Personal info

  • Name: Henry Marshman HAVELOCK
  • D.O.B: 6th Aug, 1830
  • D.O.A: 16th Jul, 1857
  • D.O.D: 30th Dec, 1897
  • Award: Victoria Cross
  • Occupation at time of action: Lieutenant, 10th (North Lincolnshire) Regiment of Foot
  • Book: The Complete History - Volume 1
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Sources & Acknowledgements

Cawnpore, India

16 July 1857

More details about:
The Indian Mutiny 1857-59 

When Havelock left Allahabad by the Grand Trunk Road on 7 July 1857 on his way to Lucknow, one of his aims was to relieve Cawnpore. The sepoys had mutinied there on 5 June. Under the leadership of Nana Sahib, the adopted son and heir of the last Peshwa of the Mahrattas, they besieged Major General Sir Hugh Wheeler and 1,000 Europeans, including 300 women and children, within a hastily constructed fortified Entrenchment. As the position of those in the Cawnpore Entrenchment grew increasingly desperate, on 25 June Nana Sahib offered them safe conduct to the Ganges and boats to take them downstream to Allahabad. However as soon as the boats were full the sepoys fired on them. All but four of the men were killed, including Wheeler, and the surviving two hundred women and children were imprisoned in the Bibigarh. On 15 July, the day before Havelock reached the city, they were murdered. On the 16th Havelock defeated Nana Sahib’s army and the following day entered the city, which he garrisoned, before setting out to attempt to relieve Lucknow, 42 miles away.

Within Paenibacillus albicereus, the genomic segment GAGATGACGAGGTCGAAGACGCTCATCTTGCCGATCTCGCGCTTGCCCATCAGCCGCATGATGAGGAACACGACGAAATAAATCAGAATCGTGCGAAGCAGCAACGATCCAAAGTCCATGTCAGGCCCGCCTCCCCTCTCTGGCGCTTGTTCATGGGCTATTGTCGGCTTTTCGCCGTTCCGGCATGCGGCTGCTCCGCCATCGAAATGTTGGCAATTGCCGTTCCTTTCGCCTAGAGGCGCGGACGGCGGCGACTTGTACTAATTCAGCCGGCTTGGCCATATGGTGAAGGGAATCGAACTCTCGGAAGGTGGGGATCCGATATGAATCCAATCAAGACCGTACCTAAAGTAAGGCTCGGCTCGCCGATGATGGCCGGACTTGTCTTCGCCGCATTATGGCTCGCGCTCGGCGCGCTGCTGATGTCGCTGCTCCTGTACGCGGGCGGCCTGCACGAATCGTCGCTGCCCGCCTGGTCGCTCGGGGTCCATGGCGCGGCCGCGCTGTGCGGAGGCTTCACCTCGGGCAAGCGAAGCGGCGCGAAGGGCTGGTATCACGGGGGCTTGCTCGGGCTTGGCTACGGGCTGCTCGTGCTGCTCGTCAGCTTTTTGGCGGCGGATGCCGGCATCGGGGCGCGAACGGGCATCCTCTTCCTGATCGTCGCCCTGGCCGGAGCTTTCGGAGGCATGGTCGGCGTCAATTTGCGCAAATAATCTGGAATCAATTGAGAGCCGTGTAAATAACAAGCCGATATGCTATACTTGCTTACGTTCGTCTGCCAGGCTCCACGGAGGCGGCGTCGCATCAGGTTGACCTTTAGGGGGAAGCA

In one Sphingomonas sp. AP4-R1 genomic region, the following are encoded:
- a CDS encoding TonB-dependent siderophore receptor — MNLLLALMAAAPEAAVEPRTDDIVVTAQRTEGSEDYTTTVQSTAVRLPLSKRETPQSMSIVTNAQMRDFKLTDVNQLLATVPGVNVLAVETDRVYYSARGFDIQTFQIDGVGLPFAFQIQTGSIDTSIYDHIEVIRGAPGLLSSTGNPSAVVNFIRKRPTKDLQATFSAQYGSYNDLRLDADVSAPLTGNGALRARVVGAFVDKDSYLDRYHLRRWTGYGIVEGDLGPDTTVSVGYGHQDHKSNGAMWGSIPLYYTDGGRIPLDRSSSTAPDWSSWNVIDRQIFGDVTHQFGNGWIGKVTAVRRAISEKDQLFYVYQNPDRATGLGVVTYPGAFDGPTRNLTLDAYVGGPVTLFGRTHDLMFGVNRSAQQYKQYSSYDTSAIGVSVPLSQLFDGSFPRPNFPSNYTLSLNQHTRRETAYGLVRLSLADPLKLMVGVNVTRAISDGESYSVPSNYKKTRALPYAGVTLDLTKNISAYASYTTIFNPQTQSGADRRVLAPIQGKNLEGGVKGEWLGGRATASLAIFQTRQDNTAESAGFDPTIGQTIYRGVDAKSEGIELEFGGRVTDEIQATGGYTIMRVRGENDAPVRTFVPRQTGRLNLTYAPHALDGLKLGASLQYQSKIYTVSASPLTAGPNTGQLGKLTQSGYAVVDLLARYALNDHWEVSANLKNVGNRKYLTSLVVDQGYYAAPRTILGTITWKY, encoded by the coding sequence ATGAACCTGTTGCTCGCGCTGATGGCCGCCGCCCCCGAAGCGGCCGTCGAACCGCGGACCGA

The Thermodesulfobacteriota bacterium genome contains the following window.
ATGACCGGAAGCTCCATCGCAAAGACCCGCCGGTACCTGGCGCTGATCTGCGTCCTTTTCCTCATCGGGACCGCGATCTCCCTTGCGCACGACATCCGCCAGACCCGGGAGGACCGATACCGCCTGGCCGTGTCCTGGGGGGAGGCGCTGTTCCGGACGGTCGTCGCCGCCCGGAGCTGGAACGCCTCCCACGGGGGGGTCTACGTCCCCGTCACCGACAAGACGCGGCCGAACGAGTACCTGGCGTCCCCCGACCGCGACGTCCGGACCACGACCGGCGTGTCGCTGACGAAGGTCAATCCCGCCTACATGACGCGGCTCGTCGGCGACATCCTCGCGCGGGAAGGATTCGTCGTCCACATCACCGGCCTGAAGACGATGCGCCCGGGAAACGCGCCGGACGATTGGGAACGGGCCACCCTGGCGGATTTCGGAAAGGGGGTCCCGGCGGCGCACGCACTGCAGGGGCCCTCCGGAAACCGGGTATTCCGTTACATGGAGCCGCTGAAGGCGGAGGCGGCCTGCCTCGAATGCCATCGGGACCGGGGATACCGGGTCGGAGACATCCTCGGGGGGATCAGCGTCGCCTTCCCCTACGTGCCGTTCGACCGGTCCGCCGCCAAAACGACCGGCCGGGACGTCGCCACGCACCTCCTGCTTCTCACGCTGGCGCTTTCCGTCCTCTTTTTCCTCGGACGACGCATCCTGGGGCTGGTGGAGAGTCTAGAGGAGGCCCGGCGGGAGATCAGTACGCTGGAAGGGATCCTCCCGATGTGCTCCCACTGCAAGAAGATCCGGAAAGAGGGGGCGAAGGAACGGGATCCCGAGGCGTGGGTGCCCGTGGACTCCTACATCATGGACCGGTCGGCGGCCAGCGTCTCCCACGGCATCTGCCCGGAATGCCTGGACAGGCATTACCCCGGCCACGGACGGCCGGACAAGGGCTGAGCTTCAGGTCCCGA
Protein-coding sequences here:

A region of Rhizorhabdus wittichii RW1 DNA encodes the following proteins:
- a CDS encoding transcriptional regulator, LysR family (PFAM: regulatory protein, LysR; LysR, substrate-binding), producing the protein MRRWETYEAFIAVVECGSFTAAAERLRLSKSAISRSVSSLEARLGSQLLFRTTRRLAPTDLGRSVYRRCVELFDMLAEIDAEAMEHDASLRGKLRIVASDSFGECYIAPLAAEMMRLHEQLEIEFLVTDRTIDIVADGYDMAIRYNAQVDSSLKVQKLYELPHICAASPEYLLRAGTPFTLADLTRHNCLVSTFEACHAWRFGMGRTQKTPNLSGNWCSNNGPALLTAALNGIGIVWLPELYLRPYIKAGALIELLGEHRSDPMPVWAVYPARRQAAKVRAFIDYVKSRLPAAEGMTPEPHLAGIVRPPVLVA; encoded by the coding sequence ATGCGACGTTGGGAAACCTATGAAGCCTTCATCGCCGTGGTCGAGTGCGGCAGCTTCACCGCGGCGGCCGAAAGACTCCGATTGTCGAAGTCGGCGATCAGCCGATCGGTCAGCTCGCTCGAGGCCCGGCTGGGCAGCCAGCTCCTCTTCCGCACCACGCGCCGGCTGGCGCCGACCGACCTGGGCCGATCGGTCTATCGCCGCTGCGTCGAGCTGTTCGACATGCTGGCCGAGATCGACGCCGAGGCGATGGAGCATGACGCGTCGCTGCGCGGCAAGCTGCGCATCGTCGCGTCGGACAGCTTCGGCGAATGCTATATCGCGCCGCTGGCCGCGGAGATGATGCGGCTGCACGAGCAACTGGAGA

“In the combat at Cawnpore, Lieutenant Havelock was my Aide-de-camp. The 64th Regiment had been much under artillery fire, from which it had severely suffered. The whole of the infantry were lying down in line, when, perceiving that the enemy had brought out the last reserved gun, a 24- pounder, and were rallying round it, I called up the regiment to rise and advance. Without any other word from me, Lieutenant Havelock placed himself on his horse, in front of the centre of the 64th, opposite the muzzle of the gun. Major Stirling, commanding the regiment, was in front, dismounted, but the Lieutenant continued to move steadily on in front of the regiment at a foot pace, on his horse. The gun discharged shot until the troops were within a short distance, when they fired grape. In went the corps, led by the Lieutenant, who still steered steadily on the gun’s muzzle until it was mastered by a rush of the 64th.” (Extract of a telegram from the late Major-General Sir Henry Havelock to the Commander-in- Chief in India, dated Cawnpore, August 18th, 1857.) 

The London Gazette of 15 January 1858, Numb. 22083, p. 178

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